When you’re a relatively new developer, it’s easy to get caught up in all of the things that you don’t know. And boy is that a long, long list of things. But there’s also another list that we should probably consider and revisit from time to time: the list of all the things we thought we knew, but didn’t really understand when we learned them.
Last week, while developing some curriculum for an Intro to Programming course, my co-teacher and I had one of those moments. We were trying to draw a diagram to explain the concept of an object “receiving” a method. As I looked back through our code snippets, I noticed that we were using very basic methods like
gets quite often, as most Ruby tutorials usually do. And then I realized something: I had no clue what the receiver of the
puts method was.
We both just sat there, partly perplexed and partly dumbfounded. How could we not know how
gets really worked? We used them all the time when we were learning to code, so perhaps we didn’t really think past the flexibility of these methods. But now that we are both more seasoned programmers, it seemed strange that we had never really thought about this before.
So, I did exactly what any good developer would do: I asked Twitter. Well, okay, I asked Twitter…and then I put on my detective hat and did some investigating of my own.
Puts, I love you, but you’re bringing me down
RUBYISTS, please help: what is the receiver of the puts and gets methods? Is it the main Object? I need to know, it's driving me crazy— Vaidehi Joshi (@vaidehijoshi) May 8, 2015
I have a bone to pick with the
puts method. Well, okay, two bones I guess. First, it has no explicit receiver:
1 2 3 4
And second, it’s just REALLY hard to figure out what on earth is happening with this method. In fact, the hardest part about understanding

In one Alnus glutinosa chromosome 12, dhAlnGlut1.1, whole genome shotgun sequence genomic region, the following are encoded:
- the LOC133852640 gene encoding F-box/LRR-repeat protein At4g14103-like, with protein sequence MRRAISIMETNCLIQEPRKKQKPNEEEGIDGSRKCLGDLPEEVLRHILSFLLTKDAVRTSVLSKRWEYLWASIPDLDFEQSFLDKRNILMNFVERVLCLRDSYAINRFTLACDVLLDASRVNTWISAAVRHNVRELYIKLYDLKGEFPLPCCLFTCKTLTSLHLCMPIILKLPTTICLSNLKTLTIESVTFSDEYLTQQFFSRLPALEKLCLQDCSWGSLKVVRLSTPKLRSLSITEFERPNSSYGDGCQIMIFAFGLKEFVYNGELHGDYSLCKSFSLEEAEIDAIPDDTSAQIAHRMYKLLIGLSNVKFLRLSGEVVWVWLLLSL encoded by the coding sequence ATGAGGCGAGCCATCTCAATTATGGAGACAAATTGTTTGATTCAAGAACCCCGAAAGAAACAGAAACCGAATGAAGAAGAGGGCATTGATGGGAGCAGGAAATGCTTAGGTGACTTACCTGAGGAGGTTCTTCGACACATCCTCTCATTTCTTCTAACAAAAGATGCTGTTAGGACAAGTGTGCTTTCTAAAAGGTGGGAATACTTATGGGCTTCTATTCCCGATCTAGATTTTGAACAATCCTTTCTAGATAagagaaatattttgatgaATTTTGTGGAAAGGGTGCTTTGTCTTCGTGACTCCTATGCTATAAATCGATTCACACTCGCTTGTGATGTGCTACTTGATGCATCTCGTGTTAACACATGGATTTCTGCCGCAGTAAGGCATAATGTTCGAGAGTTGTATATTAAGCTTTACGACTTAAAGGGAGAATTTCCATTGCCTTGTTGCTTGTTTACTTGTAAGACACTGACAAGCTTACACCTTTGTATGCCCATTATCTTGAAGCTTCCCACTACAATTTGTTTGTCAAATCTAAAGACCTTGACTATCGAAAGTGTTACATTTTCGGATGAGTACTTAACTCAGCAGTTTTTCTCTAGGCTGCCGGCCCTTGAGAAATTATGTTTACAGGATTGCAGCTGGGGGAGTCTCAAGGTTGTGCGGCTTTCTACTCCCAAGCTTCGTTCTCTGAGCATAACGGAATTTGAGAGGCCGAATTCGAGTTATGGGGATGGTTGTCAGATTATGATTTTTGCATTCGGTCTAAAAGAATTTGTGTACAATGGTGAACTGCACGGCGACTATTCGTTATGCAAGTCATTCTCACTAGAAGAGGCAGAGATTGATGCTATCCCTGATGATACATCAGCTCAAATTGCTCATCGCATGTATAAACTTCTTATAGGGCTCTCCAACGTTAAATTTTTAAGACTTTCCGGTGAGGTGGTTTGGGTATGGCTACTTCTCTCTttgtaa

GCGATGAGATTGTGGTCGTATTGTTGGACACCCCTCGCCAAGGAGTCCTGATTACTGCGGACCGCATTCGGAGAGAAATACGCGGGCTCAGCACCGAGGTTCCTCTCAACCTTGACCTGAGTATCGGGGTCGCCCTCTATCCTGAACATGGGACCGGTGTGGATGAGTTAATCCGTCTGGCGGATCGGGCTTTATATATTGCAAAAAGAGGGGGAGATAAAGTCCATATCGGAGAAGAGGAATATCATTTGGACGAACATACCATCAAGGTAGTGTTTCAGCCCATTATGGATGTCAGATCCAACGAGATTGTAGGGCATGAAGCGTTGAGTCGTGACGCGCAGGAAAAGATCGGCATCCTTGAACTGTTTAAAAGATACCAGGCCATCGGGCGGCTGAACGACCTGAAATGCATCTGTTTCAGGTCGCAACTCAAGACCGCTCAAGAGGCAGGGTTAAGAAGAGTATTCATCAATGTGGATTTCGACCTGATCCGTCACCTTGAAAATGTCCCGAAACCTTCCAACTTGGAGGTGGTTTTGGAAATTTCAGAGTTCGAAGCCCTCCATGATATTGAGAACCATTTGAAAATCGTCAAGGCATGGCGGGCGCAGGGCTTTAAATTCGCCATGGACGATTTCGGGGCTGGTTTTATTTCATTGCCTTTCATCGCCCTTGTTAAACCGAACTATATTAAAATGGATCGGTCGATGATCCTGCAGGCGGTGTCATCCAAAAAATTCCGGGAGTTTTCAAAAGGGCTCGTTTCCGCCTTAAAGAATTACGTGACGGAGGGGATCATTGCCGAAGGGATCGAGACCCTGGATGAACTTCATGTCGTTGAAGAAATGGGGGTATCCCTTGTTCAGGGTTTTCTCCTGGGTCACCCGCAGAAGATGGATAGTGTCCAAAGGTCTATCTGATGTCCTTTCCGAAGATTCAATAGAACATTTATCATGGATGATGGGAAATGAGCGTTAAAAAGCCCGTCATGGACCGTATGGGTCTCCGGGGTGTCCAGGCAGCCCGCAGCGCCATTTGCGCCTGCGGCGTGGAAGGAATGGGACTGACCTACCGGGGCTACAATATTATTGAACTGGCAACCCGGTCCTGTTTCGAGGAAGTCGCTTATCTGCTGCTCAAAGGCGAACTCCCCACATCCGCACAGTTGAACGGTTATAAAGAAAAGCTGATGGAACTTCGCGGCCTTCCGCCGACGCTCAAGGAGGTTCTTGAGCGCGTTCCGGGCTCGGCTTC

puts was figuring out exactly where inside of Ruby it lived.
Apparently though, there’s a method for that – well, two methods, actually. The
owner and the
receiver methods can be used to ask a method where it lives and who it can be called on. We can just pass it the name of the method we’re curious about as a symbol, and then ask it where it belongs:
1 2 3 4 5
WAT. It seemed like
main was the receiver of this method, while
Kernel was the owner, or the place where this method was actually defined.
But did that mean that
main was also self within the context of
irb? And what was
main, exactly? There was only one way to find out:
1 2 3 4 5 6 7 8
Pretty weird, right? But hang on…there was a line up there that was pretty new for me. Something about a
Kernel? Let’s do a bit more detective work.
Tell Me ‘Bout Them Kernels
Okay, you’re probably wondering: So that
Kernel thing – what’s the deal? Well, it turns out that
Kernel is a module, and if you’re like me, you probably haven’t thought about it that much until now.
But what you might remember about modules is that they have to be mixed into a class in order to be included; that is to say, in order for a class or instances of a class to have access to methods in a module, that module has to be included or extended into the class.
Which means that
Kernel has to be included into a Ruby class. But…which one? To figure out, we need to think back to what
self was within the context of
main. If we try to ask
main for its ancestors (so that we can deduce where the
Kernel module is coming into play), we get this error:
1 2 3 4
Okay, not so great. But hang on a second…since we know that
main is an instance of the
Object class, we can just ask the
Object class who its ancestors are!
Nice! We found
Kernel, and it looks like it’s included the
Object class. We can figure this out because it appears to the right of